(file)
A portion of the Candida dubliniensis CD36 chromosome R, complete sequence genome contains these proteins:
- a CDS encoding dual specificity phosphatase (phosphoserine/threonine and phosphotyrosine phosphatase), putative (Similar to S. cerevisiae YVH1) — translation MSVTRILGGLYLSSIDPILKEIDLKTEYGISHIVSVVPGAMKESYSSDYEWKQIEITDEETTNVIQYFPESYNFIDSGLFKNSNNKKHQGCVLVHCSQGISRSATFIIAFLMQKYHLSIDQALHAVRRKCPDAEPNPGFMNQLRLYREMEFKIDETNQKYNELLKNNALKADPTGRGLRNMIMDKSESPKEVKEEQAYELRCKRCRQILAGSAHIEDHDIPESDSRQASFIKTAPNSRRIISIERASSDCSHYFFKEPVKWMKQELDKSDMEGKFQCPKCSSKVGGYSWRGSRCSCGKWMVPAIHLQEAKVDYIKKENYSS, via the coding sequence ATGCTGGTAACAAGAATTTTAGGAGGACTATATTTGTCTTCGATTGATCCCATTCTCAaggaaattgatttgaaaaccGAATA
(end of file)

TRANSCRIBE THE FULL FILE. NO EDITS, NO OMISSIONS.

A portion of the Candida dubliniensis CD36 chromosome R, complete sequence genome contains these proteins:
- a CDS encoding dual specificity phosphatase (phosphoserine/threonine and phosphotyrosine phosphatase), putative (Similar to S. cerevisiae YVH1) — translation MSVTRILGGLYLSSIDPILKEIDLKTEYGISHIVSVVPGAMKESYSSDYEWKQIEITDEETTNVIQYFPESYNFIDSGLFKNSNNKKHQGCVLVHCSQGISRSATFIIAFLMQKYHLSIDQALHAVRRKCPDAEPNPGFMNQLRLYREMEFKIDETNQKYNELLKNNALKADPTGRGLRNMIMDKSESPKEVKEEQAYELRCKRCRQILAGSAHIEDHDIPESDSRQASFIKTAPNSRRIISIERASSDCSHYFFKEPVKWMKQELDKSDMEGKFQCPKCSSKVGGYSWRGSRCSCGKWMVPAIHLQEAKVDYIKKENYSS, via the coding sequence ATGCTGGTAACAAGAATTTTAGGAGGACTATATTTGTCTTCGATTGATCCCATTCTCAaggaaattgatttgaaaaccGAATA